Agreement on the Conservation of Albatrosses and Petrels

Salvin's Albatrosses on The Snares are annual breeders

Paul Sagar (National Institute of Water and Atmospheric Research, Christchurch, New Zealand) and colleagues have recently published on aspects of the population biology of Salvin's Albatross Thalassarche salvini, a relatively little-studied Vulnerable species, in the journal Notornis.

The paper's abstract follows:

"We investigated the population size and annual survival of Salvin's albatrosses (Thalassarche salvini) breeding at the Western Chain, The Snares, New Zealand.  A count of breeding pairs during incubation resulted in totals of 1100-1200 breeding annually on Toru and Rima Islets in the 3 years 2008-2010; none was seen breeding on Tahi, Rua or Wha Islets.  The majority of adults bred annually.  Based on banding and recapture the annual survival probability of breeding birds was estimated to be 0.967 while that of known-age birds banded as chicks in Feb 1986 was estimated at 0.939.  A bird banded as a chick on the Bounty Is in 1985 was found breeding on Toru Islet of the Western Chain in the 3 years 2008-2010.  This is the first record of a banded Salvin's albatross breeding away from its natal island."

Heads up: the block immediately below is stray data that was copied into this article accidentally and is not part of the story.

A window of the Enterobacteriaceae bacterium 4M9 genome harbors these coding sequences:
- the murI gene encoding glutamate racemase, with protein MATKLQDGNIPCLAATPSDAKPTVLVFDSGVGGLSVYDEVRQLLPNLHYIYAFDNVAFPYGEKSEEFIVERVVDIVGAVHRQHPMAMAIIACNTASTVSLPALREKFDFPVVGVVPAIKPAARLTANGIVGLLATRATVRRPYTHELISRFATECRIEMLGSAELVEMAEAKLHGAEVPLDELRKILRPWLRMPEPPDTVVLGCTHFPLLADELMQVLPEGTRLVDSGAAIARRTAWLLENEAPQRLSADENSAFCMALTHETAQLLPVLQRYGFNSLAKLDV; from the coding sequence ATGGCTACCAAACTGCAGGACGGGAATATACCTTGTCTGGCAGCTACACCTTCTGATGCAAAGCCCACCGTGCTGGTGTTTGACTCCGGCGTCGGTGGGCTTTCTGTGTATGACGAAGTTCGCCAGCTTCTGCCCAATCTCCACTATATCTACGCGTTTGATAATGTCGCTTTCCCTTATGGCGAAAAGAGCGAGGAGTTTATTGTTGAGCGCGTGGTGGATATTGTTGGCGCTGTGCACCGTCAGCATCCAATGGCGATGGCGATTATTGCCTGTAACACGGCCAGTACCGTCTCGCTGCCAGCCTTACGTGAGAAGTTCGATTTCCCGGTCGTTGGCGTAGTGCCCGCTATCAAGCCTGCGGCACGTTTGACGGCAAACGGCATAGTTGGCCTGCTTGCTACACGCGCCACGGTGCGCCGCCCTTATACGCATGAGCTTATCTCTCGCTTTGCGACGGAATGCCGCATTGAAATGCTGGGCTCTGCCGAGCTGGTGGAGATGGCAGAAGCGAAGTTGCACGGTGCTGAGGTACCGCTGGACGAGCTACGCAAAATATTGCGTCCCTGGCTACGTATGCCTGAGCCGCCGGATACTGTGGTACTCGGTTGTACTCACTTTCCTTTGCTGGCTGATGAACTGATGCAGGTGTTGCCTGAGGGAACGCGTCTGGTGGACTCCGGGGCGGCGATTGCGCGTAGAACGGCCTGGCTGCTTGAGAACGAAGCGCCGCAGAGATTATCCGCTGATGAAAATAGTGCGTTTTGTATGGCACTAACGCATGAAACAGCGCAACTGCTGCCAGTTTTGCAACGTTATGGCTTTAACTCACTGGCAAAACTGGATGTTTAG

Salvin's Albatross at sea
Photograph by Aleks Terauds

Reference:

Sagar, P.M., Charteris, M.R., Carroll, J.W.A. & Scofield, R.P. 2011.  Population size, breeding frequency and survival of Salvin's albatrosses (Thalassarche salvini) at the Western Chain, The Snares, New Zealand. Notornis 58: 57-63.

With thanks to Matt Rayner, ACAP's Australasian News Correspondent, for information.

John Cooper, ACAP Information Officer, 1 December 2011